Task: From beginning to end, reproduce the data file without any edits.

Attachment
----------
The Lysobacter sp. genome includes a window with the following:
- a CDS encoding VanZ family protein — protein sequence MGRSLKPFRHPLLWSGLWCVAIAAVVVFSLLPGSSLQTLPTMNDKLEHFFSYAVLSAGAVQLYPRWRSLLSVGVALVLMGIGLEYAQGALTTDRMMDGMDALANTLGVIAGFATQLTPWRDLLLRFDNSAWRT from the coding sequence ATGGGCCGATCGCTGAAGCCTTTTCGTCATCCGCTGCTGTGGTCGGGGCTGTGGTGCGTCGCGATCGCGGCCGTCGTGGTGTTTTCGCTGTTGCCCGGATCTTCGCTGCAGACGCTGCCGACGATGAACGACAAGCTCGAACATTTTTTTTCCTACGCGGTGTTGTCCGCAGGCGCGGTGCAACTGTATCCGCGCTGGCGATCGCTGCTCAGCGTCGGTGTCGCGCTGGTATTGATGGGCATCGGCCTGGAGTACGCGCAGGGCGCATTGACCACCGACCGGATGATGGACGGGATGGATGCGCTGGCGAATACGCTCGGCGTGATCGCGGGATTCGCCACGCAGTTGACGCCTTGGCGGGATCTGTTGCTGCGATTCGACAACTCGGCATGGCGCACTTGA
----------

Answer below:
The Lysobacter sp. genome includes a window with the following:
- a CDS encoding VanZ family protein — protein sequence MGRSLKPFRHPLLWSGLWCVAIAAVVVFSLLPGSSLQTLPTMNDKLEHFFSYAVLSAGAVQLYPRWRSLLSVGVALVLMGIGLEYAQGALTTDRMMDGMDALANTLGVIAGFATQLTPWRDLLLRFDNSAWRT from the coding sequence ATGGGCCGATCGCTGAAGCCTTTTCGTCATCCGCTGCTGTGGTCGGGGCTGTGGTGCGTCGCGATCGCGGCCGTCGTGGTGTTTTCGCTGTTGCCCGGATCTTCGCTGCAGACGCTGCCGACGATGAACGACAAGCTCGAACATTTTTTTTCCTACGCGGTGTTGTCCGCAGGCGCGGTGCAACTGTATCCGCGCTGGCGATCGCTGCTCAGCGTCGGTGTCGCGCTGGTATTGATGGGCATCGGCCTGGAGTACGCGCAGGGCGCATTGACCACCGACCGGATGATGGACGGGATGGATGCGCTGGCGAATACGCTCGGCGTGATCGCGGGATTCGCCACGCAGTTGACGCCTTGGCGGGATCTGTTGCTGCGATTCGACAACTCGGCATGGCGCACTTGA